I've set teeth for dentures and had more natural looking results by twisting some teeth just a little bit so there isn't a white picket fence looking smile. Our smiles are uniquely our own.
posted by Jazz Hands at 2:38 PM on February 12, 2010

Well, pubmed will likely be your friend here. You can search specific terms as you become more familiar with the field and get more precise answers to particular questions. There are a lot of papers out there, so it can take some time. I would suggest you start be searching for reviews and, especially, "free full text", as not all of the search results will be freely available.

A brief look through some of the literature suggests that the Arizona State University Dental Anthropology System is the most widely employed method of describing dental morphology. Full reference is:

Turner CG II, Nichol CR, Scott GR. 1991. Scoring procedures for key morphological traits of the permanent dentition: The Arizona State University Dental Anthropology System. In: Kelley MA , Larsen CS , editors. Advances in Dental Anthropology. New York: Wiley-Liss. p 13-31.

The book in which it was detailed, Advances in Dental Anthropology, may be available on Amazon.

But you have to appreciate that such methodologies are generally used for robust comparative studies, and may be more detailed than what you're looking for.

Some reviews found on Pubmed that may take your interest:

Biological spacetime and the temporal integration of functional modules: A case study of dento-gnathic developmental timing.

A Curriculum Vitae of Teeth: Evolution, Generation, Regeneration.

Evolution and development of teeth.

Alveolar bone dehiscences and fenestrations: an anatomical study and review.

Tooth microstructure tracks the pace of human life-history evolution.

I didn't read any of these, they just looked like they had some cool figures.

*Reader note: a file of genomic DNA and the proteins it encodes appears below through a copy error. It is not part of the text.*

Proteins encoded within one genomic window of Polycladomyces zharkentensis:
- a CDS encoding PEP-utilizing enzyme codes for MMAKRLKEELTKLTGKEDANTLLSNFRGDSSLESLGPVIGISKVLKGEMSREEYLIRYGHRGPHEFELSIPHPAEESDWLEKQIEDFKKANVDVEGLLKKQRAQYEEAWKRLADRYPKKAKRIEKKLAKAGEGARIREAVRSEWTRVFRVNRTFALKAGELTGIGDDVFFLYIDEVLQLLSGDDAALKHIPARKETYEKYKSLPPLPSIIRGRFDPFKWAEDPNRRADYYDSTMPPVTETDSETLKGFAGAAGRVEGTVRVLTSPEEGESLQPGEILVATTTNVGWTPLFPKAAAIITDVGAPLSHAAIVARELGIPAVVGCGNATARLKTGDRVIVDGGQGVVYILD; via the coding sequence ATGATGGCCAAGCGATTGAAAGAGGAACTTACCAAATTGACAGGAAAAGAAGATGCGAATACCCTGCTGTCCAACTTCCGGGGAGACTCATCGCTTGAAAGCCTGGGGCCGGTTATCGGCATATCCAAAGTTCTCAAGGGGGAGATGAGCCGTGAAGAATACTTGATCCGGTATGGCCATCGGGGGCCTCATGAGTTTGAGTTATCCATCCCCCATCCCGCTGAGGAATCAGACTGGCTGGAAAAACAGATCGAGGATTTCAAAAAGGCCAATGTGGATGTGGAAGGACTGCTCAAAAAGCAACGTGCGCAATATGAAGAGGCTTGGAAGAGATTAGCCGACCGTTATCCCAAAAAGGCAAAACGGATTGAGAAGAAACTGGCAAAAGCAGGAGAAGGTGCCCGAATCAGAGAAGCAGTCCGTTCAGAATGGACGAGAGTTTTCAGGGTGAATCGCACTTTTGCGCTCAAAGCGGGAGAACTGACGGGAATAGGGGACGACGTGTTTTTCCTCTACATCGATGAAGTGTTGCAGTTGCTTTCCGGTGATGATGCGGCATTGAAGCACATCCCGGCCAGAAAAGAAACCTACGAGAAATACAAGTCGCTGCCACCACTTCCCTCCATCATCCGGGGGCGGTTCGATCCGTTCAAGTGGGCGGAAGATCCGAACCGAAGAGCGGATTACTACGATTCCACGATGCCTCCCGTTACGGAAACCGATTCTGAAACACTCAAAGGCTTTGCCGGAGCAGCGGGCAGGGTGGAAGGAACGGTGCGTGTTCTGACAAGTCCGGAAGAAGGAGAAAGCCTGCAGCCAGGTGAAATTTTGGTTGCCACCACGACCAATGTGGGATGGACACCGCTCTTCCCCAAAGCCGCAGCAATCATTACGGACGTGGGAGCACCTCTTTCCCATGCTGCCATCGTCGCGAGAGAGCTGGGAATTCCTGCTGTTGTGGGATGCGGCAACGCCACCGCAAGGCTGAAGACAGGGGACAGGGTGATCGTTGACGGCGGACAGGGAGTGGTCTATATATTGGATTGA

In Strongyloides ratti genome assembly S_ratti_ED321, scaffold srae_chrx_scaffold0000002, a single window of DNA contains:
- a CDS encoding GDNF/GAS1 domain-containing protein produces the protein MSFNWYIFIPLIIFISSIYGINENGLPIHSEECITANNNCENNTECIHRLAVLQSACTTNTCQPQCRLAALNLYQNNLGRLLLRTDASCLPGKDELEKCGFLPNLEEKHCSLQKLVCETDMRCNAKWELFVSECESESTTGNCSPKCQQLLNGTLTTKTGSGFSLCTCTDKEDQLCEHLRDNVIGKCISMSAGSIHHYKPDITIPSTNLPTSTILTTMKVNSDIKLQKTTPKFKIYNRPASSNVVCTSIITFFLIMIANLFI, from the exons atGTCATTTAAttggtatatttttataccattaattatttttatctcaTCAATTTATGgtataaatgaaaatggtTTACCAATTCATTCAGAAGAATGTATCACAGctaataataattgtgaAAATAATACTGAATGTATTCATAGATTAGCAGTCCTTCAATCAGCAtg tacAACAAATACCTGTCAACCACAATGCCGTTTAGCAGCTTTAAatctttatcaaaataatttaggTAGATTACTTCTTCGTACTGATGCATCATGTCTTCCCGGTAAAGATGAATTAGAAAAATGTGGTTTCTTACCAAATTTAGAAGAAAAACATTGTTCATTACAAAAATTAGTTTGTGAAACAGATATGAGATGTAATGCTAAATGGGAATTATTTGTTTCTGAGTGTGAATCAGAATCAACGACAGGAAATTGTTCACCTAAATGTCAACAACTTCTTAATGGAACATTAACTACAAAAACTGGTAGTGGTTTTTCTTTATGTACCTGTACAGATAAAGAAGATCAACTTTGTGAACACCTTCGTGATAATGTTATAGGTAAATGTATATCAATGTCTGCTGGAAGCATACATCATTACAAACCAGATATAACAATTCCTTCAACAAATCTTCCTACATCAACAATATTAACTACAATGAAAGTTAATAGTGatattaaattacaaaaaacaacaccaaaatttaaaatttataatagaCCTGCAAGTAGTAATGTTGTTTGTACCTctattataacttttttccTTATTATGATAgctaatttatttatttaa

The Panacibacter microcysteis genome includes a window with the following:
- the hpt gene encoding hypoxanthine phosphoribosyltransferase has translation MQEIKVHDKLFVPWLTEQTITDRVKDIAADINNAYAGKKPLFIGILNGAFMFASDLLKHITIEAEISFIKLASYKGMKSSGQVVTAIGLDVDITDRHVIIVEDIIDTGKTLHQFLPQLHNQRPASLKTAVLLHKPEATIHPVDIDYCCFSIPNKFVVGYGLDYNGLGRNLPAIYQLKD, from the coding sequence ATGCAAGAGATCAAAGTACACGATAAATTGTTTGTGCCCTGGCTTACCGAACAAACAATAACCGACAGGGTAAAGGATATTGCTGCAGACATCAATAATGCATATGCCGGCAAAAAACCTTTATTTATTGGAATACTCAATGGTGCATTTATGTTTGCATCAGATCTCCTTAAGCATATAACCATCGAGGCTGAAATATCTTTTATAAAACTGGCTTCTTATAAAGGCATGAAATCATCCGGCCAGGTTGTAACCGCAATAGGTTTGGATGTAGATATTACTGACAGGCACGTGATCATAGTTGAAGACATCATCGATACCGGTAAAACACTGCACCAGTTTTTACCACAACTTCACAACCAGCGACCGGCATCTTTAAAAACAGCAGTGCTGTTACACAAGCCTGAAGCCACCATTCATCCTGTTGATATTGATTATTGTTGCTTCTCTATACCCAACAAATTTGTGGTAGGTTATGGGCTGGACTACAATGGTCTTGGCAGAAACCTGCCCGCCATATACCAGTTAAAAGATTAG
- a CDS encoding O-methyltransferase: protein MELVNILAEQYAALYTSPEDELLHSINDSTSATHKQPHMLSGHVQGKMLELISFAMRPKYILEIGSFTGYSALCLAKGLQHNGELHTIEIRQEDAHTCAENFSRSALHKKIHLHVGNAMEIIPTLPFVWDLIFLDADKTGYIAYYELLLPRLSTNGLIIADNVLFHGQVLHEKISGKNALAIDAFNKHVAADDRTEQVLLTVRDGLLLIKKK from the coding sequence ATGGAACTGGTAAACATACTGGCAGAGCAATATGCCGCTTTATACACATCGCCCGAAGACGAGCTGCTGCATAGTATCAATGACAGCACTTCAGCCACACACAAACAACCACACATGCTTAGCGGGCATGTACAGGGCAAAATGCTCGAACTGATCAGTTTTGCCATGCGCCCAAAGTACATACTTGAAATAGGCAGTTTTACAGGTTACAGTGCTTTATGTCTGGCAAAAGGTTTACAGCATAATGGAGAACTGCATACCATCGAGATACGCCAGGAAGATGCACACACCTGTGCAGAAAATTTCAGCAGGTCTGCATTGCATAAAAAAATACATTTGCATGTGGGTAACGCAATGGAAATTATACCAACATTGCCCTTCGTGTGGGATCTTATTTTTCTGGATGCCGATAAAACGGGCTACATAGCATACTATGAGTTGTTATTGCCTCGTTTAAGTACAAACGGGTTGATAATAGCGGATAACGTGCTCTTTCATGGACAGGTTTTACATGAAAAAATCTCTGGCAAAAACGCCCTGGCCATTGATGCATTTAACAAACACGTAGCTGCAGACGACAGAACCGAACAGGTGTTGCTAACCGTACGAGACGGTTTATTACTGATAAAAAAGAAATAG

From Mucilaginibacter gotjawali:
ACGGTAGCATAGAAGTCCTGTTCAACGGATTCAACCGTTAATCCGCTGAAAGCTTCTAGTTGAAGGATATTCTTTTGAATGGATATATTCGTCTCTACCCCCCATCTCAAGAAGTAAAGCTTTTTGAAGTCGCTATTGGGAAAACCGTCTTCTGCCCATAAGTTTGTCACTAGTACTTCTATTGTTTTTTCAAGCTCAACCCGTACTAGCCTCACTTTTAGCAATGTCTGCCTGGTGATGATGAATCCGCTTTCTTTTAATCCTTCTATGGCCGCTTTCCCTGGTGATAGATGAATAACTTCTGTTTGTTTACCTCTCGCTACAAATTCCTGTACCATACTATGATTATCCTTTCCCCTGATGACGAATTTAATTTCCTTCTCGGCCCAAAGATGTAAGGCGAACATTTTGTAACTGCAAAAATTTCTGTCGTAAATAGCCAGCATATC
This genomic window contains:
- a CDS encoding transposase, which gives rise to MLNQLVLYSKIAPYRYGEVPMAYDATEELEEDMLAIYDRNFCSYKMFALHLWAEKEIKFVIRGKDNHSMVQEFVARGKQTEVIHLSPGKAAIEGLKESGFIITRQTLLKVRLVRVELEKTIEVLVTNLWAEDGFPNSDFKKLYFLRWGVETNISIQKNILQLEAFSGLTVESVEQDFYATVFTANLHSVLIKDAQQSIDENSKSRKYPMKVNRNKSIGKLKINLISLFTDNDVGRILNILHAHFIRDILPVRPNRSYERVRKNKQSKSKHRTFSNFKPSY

posted by kisch mokusch at 2:44 PM on February 12, 2010

Sorry, meant to include an example of a paper using the Arizona State University Dental Anthropology System:
A closer look at Neanderthal postcanine dental morphology: The mandibular dentition.

posted by kisch mokusch at 3:18 PM on February 12, 2010

Well, it didn't peak my interest, but one of the blogs I read regularly did a multipart series titled "Malocclusion: Disease of Civilization". I realize it's not totally what you are looking for, but there may be references to further studies within.
posted by smalls at 3:47 PM on February 12, 2010

Was it this? Even if it wasn't, it sounds like what you are talking about.
posted by Violet Hour at 8:15 PM on February 12, 2010

I guess one thing you might be interested in is yet another quirky thing in Japan. A significant amount of Japanese men find crooked teeth attractive (especially teeth that overlap and hyperdontic canines). It's often called Yaeba. I guess it's interesting because a somewhat specific crooked tooth pattern is considered desirable. Magibon is perhaps a good example of someone who became quite popular in Japan at least partially due to the fact that her teeth fit the pattern. In contrast many of her US fans were turned off by the revelation that her teeth were messed up. She was initially self conscious but has since gotten over it.
posted by Procloeon at 9:24 PM on February 12, 2010 [1 favorite]

You might be interested in a tooth guide. it's a denture lab's guide to choosing the pattern of teeth to place in a denture.
posted by OHenryPacey at 12:58 AM on February 13, 2010